Istanbul and Ankara were taken over by the forces involved in the coup. The Turkish National Broadcaster was forced to communicate to the nation that, successful coup has occurred.
And then the Turkish citizens saw their president doing an interview via FaceTime App from an undisclosed location. For a while, the rest of the world thought, it’s all over for President Erdogan. In fact, he was mocked for not being in control. Within minutes of Erdogan pleading to the people to take to streets, the message resonated and went viral on social media. The people indeed took to the streets and over ran the military forces overnight.
Erdogan making a statement via FaceTime. Doesn’t exactly scream “I’m still in charge” to me.
— (((Dan Hodges))) (@DPJHodges) 15 July 2016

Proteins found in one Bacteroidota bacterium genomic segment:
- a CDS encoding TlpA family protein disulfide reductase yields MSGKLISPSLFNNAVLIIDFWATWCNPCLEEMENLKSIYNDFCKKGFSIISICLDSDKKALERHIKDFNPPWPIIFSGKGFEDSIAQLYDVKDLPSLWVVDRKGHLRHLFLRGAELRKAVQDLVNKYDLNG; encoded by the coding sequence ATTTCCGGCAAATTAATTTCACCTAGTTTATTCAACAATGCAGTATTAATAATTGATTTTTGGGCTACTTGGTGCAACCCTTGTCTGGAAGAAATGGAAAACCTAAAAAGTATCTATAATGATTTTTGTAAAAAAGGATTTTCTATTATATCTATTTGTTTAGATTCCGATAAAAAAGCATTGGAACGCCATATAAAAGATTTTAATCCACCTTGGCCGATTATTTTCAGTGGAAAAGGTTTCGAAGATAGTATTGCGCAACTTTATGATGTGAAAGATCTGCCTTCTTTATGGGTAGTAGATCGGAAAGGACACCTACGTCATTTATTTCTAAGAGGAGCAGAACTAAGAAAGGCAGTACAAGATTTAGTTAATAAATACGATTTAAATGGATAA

— Husain Haqqani (@husainhaqqani) 16 July 2016
What really happened?
Including Erdogan, many leaders as well as people do not realise the power of social media. In the moment of crisis, when there were no TV cameras present, Erdogan took the chance with digital media and was able to mobilise public support in his favour within minutes. The pro-coup forces relied on the analog medium of National Broadcaster to communicate the message. In this modern age, the reach of analog mediums has highly diminished and pro-coup forces failed to keep that in mind.
People want instant information and they are seeking that information on social networks and instant messengers. The word is spreading much faster on digital medium than analog mediums. So, when the message is delivered over digital medium, people feel it more personal than on analog medium.
One wonders, what if pro-coup forces would have utilised social media to communicate the message? What if they had live-streamed the coup on Facebook and shared their thoughts to the world?